PhotobucketTAMPA (June 21) – Today, U.S. District Court Judge Virginia Hernandez Covington granted the defendant’s motion for a downward variance from the sentence recommended by the advisory United States Sentencing Guidelines. As I sat in court and listened, I could not help but be very impressed with Judge Covington’s keen insight into the application of the sentencing guidelines.
The defendant, Paul Vincent Rivers, was a pharmacist who twice sold oxycodone to a confidential informant. The advisory United States Sentencing guidelines called for a sentence of 46 – 57 months incarceration. In pronouncing sentence, Judge Covington recognized how the defendant never knew his father and was raised by his mother – which was certaintly no easy task, and that the defendant had served in the U.S. military.
Federal judges are required to take the U.S. Sentencing Guidelines into consideration when fashioning a sentence that is sufficient, but not greater than necessary. In ruling with respect to the sentence, Judge Covington said that the fact that the defendant had suffered the permanent loss of pharmacist’s license and was now a convicted felon merited a downward variance from the guidelines recommended sentence and slashed it almost by 50% down to 24 months imprisonment.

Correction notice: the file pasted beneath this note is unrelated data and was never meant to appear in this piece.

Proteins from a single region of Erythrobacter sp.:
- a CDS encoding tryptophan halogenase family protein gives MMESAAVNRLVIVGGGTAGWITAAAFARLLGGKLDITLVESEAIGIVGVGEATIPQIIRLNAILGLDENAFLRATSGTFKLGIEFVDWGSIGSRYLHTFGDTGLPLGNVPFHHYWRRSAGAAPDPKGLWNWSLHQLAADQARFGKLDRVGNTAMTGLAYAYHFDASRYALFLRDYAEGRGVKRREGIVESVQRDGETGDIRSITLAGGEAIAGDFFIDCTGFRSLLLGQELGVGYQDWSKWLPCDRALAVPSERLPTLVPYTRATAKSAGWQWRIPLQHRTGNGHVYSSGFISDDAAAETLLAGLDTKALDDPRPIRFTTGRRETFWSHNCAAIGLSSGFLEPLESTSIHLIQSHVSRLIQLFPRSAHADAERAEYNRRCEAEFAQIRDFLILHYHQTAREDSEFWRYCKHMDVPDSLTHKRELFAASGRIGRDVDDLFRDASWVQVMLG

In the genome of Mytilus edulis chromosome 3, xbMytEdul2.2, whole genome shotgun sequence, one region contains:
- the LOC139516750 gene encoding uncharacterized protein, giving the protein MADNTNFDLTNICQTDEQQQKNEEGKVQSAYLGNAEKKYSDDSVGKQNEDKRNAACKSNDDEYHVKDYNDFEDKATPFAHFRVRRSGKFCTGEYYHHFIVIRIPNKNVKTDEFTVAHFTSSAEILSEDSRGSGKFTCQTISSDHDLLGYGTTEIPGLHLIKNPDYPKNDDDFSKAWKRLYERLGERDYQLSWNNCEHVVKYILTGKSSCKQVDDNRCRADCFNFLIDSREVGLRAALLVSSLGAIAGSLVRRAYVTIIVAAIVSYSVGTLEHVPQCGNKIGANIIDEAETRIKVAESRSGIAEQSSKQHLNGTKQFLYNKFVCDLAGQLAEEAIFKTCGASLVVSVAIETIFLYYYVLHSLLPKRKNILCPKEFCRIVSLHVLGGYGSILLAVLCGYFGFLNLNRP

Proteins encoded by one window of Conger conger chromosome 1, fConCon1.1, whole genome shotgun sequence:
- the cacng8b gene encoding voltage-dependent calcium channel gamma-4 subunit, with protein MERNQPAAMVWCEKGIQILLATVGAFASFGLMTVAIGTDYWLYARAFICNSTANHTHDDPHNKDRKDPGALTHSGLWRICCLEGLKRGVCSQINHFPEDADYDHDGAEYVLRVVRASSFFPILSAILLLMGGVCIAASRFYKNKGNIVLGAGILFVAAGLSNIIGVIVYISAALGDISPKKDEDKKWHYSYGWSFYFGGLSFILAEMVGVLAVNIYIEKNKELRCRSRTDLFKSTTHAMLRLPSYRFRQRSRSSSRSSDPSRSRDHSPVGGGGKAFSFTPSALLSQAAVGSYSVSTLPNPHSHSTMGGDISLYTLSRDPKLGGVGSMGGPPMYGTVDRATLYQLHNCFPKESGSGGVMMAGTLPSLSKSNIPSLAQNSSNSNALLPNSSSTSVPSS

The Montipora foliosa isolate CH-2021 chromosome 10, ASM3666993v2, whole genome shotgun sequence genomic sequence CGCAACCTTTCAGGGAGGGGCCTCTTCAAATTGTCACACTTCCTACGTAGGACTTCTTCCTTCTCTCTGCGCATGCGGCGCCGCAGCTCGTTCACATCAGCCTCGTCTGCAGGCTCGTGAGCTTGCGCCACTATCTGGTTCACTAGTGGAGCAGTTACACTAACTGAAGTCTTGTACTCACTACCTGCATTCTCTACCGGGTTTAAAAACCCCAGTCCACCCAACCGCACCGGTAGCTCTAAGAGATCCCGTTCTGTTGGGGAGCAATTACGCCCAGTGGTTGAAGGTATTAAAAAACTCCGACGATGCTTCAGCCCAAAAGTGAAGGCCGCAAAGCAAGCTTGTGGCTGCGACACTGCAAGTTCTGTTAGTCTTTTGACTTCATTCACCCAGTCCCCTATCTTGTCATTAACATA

Judge Covington’s sentencing analysis and judicial independence are no doubt to be commended. Many judges reflexively impose the sentencing guide lines strictly without looking to other factors. Since the guidelines are advisory, one could hope to see more positive deviations from the guidelines. Here, one could argue that even a term of probation with a period of house arrest with an electronic monitor under these circumstances would have been sufficient and not greater than necessary.

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